Body Art. That’s what dance is.
Sorry, I’ve been slacking a bit on the blog, but fresh from seeing BellyDance Superstars last night in my town, this is what you get.
I took my first belly dancing lesson in Berkeley in 1975, and I’ve been dancing for my own personal pleasure and fitness ever since. It represents and celebrates life and joy to me. Like body piercing, belly dancing in the West has risen in popularity since the 1970s. It’s a polyglot, grassroots art form that has ricocheted around the world, from the Middle East, to the United States, and back again, and has absorbed influences from all over. And like body piercing, much of what is being done today is new–innovative and experimental, and made up along the way. It’s no surprise that women (and men) who express themselves with their bodies through dance would also appreciate the medium of body art.
As long as I have been involved in belly dance, body art has been a part of it. I remember taking a class in Oakland in the late 70s or early 80s, where the teacher had an enormous snake tattoo on her abdomen. She was extraordinarily gifted in abdominal movements, and the effect was amazing. I also remember thinking how cool it would be if one could glue in a “navel jewel.” Little did I know that years later it would be me with the tattoos and navel jewelry.
Now, there are many, many dancers with tattoos. American Tribal Style is famous for encouraging tattoos, (including facial tattoos), bindis, and other body art in its dancers. Many ATS dancers, as well as Tribal Fusion dancers, are heavily tattooed. Cabaret-style dancers sometimes have tattoos, but more often have pierced navels or nostrils. (Read about American Tribal Style dance at the FatChanceBellyDance site.)
One dancer, speaking of a heavily tattooed protege, describes prejudice against tattoos in certain traditional audiences, and wishes that the freedom that tribal dancers have to adorn their body could be extended to the more traditional styles:
. . . the average Middle Eastern audience would not appreciate her tattoos, resulting in [her] being unsuccessful in acquiring the jobs performing for such audiences. . . . tattooing is not a Middle Eastern tradition and the Muslims strictly disapprove of it. It is considered equivalent to disfiguring the body. . .
The only arena of belly dance in which tattooing is accepted and even encouraged is that of American Tribal. How liberating of women! It would be fantastic to have this kind of freedome for dancers of cabaret-style belly dance. . . . every other form of dance and professional entertainment does not tolerate less than perfect skin on a less than perfect body. Jasmin Jahal article.
Cautionary Tale: About a beautiful bellydancer and a “Fail” tattoo:
Speaking of less-than-perfect, I admit I have a dislike for tattoos that run all together so the overall design cannot be seen. Dense images without any white space just make a big blob, especially from a distance. Anyone contemplating permanent body art should think carefully about the total effect, on their body, and on their life. For a professional dancer or any kind of performance artist, extra special care should be taken. Would it affect your career? How will it show up on stage?
One of the dancers at the show last night, Kami Liddle, had a tattoo which was, well . . . distracting. She’s a beautiful girl, and a talented and accomplished dancer. She has also chosen to decorate her belly with a tattoo. Seems logical, if you’re a belly dancer, right? However, I’m very, very sorry to say that the placement and composition are, to be delicate about it, infelicitous. You can see for yourself. Here is a photo where you can see the tattoo (at least at one stage–she may have added on to it):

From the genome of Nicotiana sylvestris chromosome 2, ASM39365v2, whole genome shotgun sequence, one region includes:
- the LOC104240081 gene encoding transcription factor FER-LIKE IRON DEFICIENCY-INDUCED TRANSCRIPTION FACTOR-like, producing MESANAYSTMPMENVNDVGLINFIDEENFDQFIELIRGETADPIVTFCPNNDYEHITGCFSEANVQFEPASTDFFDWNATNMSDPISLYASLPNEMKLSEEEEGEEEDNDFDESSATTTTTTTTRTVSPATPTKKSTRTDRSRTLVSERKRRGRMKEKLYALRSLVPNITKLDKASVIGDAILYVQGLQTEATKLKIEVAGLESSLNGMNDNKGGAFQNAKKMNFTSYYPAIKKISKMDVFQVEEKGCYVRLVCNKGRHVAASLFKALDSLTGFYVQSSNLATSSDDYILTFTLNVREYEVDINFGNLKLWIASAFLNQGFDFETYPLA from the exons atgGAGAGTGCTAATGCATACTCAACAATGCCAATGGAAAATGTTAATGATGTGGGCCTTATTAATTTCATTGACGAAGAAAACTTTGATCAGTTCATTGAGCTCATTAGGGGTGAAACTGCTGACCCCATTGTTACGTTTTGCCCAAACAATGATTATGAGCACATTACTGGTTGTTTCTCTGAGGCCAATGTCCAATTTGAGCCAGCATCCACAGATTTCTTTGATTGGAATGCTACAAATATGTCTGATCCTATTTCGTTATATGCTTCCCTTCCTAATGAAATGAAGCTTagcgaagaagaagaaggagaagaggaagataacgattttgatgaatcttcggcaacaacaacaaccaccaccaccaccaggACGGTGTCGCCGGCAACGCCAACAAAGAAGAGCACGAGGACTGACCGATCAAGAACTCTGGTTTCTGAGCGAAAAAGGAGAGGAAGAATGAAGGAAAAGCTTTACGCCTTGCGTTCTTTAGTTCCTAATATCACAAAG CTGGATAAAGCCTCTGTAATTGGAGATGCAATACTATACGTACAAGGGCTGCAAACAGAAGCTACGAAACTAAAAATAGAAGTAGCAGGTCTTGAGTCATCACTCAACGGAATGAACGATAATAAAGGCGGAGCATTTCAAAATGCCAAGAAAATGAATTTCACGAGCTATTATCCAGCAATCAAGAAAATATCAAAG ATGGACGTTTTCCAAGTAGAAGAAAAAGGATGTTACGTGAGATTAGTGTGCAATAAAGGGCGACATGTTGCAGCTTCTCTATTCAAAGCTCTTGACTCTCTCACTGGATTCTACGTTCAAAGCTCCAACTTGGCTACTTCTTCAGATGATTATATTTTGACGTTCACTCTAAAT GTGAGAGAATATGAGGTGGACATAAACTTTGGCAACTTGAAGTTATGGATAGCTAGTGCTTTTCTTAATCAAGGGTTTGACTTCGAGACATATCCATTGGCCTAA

(Edit: Pic Removed. The following section of this post has been been edited, on my own initiative, as a courtesy to Ms. Liddle–Cloud)
It looks okay in that picture (which belongs to Ms. Liddle and/or BellyDance Superstars), and you can see that there’s a skull and some wing type things there, but here’s what it looks like from the audience, at a distance (and we were sitting farther away than the viewpoint of this video):
It’s a great video, by the way, but with sincere apologies to this incredible dancer, my two companions and I left the auditorium feeling rather sorry for her. It turns out we were all thinking the same thing: To put it as nicely as possible, the tattoo was not flattering.
That can’t be good. Kami, we suggest you either adjust your costume higher (or lower); or extend the tattoo around the back. Or something!
More BellyDance stuff:
Here’s a fairly random selection of more belly dance links for the interested reader:
FatChanceBellyDance catalog: Here you can buy tribal-style jewelry, including lots of hanging-style jewelry for stretched ears, henna and kohl, bindies and mung tikka (which goes on the head in the part of the hair.)
BellyDance Superstars website: Includes info about shows and has a store. A phenomenon is recent years, BDSS is well and heavily marketed by its brainchild, Miles Copeland (brother of Stewart Copeland of Police fame.) Please buy something (I highly recommend the Belly Dance Superstars at the Folies Bergiere DVD) so they’ll forgive me for using the photo! I don’t think the store part of the site works yet, but you can certainly buy their merchandise at Amazon.com.
Shira.net: A great compilation of instructional articles, reviews, and other info, which has been around the ‘net for quite some time.
YouTube: For a range of belly dance videoettes, from performances by top dancers worldwide, to instruction and drills.
What Were They Thinking. Here’s a fun/mean one–the “official home of the Goddess of Ugly Belly Dance Costumes.
Now, excuse me. I gotta dance!